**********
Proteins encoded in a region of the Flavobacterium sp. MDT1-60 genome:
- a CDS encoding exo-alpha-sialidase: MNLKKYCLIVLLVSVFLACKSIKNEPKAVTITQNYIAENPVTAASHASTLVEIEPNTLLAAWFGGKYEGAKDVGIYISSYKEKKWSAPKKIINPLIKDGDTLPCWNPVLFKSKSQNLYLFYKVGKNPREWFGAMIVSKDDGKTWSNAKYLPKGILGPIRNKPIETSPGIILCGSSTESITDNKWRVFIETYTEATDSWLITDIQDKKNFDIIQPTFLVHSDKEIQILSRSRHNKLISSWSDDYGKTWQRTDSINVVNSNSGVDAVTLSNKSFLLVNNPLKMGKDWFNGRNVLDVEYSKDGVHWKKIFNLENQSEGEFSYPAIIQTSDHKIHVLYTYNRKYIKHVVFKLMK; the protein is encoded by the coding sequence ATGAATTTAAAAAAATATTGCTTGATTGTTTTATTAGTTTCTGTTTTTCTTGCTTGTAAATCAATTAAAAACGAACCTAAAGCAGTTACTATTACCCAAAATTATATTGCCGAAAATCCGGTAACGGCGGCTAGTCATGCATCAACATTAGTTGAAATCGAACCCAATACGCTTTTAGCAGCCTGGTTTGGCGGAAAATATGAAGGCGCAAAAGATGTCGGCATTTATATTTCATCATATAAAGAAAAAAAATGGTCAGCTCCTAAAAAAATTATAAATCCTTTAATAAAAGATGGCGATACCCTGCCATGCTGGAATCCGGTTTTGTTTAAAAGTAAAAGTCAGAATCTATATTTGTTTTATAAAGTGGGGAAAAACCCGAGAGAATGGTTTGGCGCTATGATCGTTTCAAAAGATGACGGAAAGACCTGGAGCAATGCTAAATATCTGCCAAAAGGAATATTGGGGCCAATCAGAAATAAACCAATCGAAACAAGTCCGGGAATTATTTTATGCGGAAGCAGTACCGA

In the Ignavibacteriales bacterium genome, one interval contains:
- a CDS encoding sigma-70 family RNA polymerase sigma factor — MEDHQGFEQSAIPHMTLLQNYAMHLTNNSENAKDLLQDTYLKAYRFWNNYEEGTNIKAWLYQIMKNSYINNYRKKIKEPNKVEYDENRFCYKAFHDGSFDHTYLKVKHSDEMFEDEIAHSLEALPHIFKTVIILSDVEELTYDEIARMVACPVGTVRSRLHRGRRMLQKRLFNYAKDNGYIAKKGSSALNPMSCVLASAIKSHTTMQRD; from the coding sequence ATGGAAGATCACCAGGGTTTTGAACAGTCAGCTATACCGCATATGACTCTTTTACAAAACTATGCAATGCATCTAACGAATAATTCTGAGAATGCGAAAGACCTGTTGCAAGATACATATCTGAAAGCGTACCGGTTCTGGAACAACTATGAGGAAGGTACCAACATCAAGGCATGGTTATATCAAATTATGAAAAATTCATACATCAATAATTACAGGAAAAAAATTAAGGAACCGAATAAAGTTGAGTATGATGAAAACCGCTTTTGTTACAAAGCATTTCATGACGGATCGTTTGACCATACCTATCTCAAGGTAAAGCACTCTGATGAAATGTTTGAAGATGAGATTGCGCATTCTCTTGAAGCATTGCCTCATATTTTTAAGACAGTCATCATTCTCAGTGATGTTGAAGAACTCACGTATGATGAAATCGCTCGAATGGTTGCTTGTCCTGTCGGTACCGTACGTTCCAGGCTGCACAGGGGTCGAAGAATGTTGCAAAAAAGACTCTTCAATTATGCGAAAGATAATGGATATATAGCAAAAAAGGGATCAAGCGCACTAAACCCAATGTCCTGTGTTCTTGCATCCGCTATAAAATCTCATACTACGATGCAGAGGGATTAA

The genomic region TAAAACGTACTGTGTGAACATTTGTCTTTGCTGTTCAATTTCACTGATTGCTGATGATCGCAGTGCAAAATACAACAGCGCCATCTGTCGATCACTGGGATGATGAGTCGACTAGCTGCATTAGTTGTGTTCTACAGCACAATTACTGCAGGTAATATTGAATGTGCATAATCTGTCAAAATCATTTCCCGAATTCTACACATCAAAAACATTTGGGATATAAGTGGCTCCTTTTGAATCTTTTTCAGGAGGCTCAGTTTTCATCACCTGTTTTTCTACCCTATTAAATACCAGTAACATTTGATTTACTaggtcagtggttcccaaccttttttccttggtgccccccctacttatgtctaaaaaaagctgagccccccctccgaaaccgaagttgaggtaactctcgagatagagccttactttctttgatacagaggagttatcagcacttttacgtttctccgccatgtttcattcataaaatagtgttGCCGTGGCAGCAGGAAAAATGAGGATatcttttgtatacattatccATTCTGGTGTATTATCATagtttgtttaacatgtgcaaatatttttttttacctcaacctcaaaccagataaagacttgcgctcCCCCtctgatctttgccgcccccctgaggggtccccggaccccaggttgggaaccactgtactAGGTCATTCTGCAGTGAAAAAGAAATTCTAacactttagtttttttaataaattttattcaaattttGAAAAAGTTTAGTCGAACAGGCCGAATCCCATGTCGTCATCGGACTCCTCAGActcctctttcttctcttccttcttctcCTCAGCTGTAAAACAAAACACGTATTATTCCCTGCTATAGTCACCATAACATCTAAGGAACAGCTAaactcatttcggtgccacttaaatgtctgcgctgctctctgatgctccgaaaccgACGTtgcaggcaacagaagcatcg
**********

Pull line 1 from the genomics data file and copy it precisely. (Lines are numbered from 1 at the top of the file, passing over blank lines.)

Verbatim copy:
Proteins encoded in a region of the Flavobacterium sp. MDT1-60 genome: